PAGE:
The moonless night mirrored the emptiness filling his heart. He hoped the darkness could aid his magic. He took two black candles and placed one on each side of his travel size cauldron. He surveyed the rest of the ingredients:
* A tiny glass bowl
* A pinch of graveyard dirt
* A sharp needle
* A blank piece of parchment
* And human blood
He covered his head with the hood of a black robe, and chanted… Dirt from a grave. Blood from a man. Take this message. To the Summerland.
He sprinkled the dirt in the bowl, Dirt from a grave…
Used the needle to prick his ring finger, Blood from a man…
He mixed them together using the tip of the bleeding digit, and with the makeshift ink he wrote: I’ll miss you forever, goodbye.
He folded the paper and used a candle flame to ignite it. He dropped it in the cauldron and let it burn. Take this message. To the Summerland
Is this black magic or white magic?
Actually, the only thing a person should be able to tell is that it is Dark Magic, for I haven’t given you enough information to determine the Witch's intention.
Magic is raw power that can’t be evil (black) or good (white) on its own.
Its evilness or goodness is determined by the user’s intension. And we don’t know what this man’s intension is, do we?
What if I told you that this man was trying to send a message to his lover? Then the magic would be good, right? Wrong! We still don’t know enough about his intentions. He could be contacting the dead half of an illicit love affair that destroyed another person’s family. That wouldn’t be very nice, would it?
But enough ‘what ifs’, here is the story behind this spell:
Josué and Aida were each other’s first love. They got married in 2003 before he deployed to
Aida was involved in a car accident in 2004 and Josué didn’t make it home in
time to say goodbye. He went to Iraq Louisiana for her funeral, and then
went back to Iraq in
early 2005. The pain of being alone, in the house he had once shared with his
wife, was just too much to bear.
Josué returned home after hurricane Katrina. His house was gone. He went to visit his wife’s grave, but it was under water. The man was heartbroken. He left
Louisiana and visited his wife’s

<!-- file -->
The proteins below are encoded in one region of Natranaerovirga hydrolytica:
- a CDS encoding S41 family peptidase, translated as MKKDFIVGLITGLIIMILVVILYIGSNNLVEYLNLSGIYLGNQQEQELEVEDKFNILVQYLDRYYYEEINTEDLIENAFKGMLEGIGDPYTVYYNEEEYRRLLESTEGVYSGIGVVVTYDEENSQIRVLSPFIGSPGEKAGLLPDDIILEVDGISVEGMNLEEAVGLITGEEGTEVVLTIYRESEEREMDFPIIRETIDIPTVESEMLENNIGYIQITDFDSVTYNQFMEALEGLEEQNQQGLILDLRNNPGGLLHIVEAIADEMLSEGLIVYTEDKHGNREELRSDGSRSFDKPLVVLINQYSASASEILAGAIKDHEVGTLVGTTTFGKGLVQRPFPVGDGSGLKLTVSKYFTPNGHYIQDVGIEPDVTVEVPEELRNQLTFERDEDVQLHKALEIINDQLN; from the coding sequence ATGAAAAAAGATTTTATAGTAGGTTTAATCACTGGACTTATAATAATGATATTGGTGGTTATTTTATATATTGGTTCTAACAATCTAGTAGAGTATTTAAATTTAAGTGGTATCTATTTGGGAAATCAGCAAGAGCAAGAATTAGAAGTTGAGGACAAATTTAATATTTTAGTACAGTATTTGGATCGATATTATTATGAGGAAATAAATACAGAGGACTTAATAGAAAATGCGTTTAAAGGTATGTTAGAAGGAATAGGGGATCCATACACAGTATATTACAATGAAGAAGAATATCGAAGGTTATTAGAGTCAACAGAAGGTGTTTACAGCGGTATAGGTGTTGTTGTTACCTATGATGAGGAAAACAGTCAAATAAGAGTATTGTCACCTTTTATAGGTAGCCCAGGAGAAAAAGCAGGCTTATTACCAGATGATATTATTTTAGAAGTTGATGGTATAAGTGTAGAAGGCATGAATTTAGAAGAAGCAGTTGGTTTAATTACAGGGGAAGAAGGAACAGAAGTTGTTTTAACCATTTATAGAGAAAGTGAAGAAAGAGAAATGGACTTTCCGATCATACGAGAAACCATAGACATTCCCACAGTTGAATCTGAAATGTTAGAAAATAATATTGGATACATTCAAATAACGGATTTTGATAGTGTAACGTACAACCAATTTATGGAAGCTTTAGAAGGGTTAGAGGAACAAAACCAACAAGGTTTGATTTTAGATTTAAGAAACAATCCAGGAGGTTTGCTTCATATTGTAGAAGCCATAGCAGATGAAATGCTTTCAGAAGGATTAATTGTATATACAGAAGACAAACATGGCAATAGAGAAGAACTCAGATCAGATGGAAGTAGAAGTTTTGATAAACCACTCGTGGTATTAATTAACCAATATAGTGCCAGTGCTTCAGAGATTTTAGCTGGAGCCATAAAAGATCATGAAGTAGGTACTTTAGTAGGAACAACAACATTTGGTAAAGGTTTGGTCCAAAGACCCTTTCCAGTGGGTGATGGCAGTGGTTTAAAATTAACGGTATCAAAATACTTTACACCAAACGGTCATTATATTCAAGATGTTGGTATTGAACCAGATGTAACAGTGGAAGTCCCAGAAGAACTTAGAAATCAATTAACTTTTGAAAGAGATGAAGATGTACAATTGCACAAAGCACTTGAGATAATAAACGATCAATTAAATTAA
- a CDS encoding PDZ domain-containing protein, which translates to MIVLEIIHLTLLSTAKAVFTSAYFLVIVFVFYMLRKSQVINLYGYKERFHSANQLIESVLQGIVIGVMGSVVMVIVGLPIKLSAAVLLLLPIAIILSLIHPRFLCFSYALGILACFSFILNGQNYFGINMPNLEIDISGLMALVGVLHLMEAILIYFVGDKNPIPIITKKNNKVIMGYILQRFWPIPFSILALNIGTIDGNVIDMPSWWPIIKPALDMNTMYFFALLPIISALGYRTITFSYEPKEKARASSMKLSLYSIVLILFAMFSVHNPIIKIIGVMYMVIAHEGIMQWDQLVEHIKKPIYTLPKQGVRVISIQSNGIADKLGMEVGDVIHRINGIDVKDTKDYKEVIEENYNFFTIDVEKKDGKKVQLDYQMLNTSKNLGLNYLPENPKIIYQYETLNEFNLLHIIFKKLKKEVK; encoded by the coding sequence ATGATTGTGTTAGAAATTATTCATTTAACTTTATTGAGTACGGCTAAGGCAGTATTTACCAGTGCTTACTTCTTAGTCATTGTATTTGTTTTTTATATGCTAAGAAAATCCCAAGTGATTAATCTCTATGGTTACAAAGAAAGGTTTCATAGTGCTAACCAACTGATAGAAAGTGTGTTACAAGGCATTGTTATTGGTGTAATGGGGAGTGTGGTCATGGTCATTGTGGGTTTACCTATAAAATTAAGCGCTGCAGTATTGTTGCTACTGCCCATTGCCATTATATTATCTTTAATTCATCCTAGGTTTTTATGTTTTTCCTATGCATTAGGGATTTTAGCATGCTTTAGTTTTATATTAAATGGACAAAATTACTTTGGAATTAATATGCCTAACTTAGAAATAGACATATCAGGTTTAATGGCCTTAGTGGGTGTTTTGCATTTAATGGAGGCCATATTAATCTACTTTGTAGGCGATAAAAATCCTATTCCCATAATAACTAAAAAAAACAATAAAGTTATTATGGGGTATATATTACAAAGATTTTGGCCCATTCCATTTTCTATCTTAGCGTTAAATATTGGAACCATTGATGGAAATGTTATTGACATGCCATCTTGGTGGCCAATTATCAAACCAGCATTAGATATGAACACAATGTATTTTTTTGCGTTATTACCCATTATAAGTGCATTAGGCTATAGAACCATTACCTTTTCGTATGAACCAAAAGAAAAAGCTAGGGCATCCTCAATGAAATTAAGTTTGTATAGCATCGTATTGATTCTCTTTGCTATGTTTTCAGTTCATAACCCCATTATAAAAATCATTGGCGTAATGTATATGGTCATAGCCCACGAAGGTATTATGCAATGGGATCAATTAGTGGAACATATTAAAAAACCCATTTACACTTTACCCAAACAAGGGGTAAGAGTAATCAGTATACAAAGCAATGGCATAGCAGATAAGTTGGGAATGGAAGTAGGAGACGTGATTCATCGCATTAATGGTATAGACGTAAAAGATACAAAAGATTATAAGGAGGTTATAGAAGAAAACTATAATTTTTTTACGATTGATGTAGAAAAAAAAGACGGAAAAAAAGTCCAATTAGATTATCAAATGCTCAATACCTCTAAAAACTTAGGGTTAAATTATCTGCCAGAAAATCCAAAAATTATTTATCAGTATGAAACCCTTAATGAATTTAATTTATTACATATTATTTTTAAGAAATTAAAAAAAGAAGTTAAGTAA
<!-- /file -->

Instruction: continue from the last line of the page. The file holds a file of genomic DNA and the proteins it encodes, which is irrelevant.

sister who had relocated to Virginia.
He told her about going home to rescue anything that had belonged to his wife,
but there had been nothing left. “I didn’t even get to say goodbye.”
His pain touched her deeply. “I’m not sure if you're gonna find this creepy Jo” said his sister-in-law. “But I have some dirt from Aida’s grave. It’s on my altar… you can have it if you wish.”
Josué didn’t find it creepy at all. He grew up with his grandma, who practiced Voodoo. She used to keep graveyard dirt too, as offering to her saints. He was not into showing emotions to anyone other than his late wife, but he hugged his sister-in-law anyway. That night he sat in his sister-in-law’s guest bedroom and used the dirt and his blood to send a message of love. He got to say goodbye in a magical way.
I wrote this post in response to the comment of a young woman, who told me that she wanted to learn more about white Witchcraft.
Like magic, Witchcraft–by itself–is neither white nor black.
It is a set of beliefs shaped by its followers’ actions. If the Witch’s heart is evil, then it is very likely that everything that comes from such person would be just as horrible.
What do you think? Can magic, on its own, be evil or good? What about Witchcraft? And if you are not Pagan, or a magic user (not all Pagans practice magic and not all magic users are Pagans), what do you think of magic in general? What does the word ‘magic’ mean to you?
Type your thoughts away…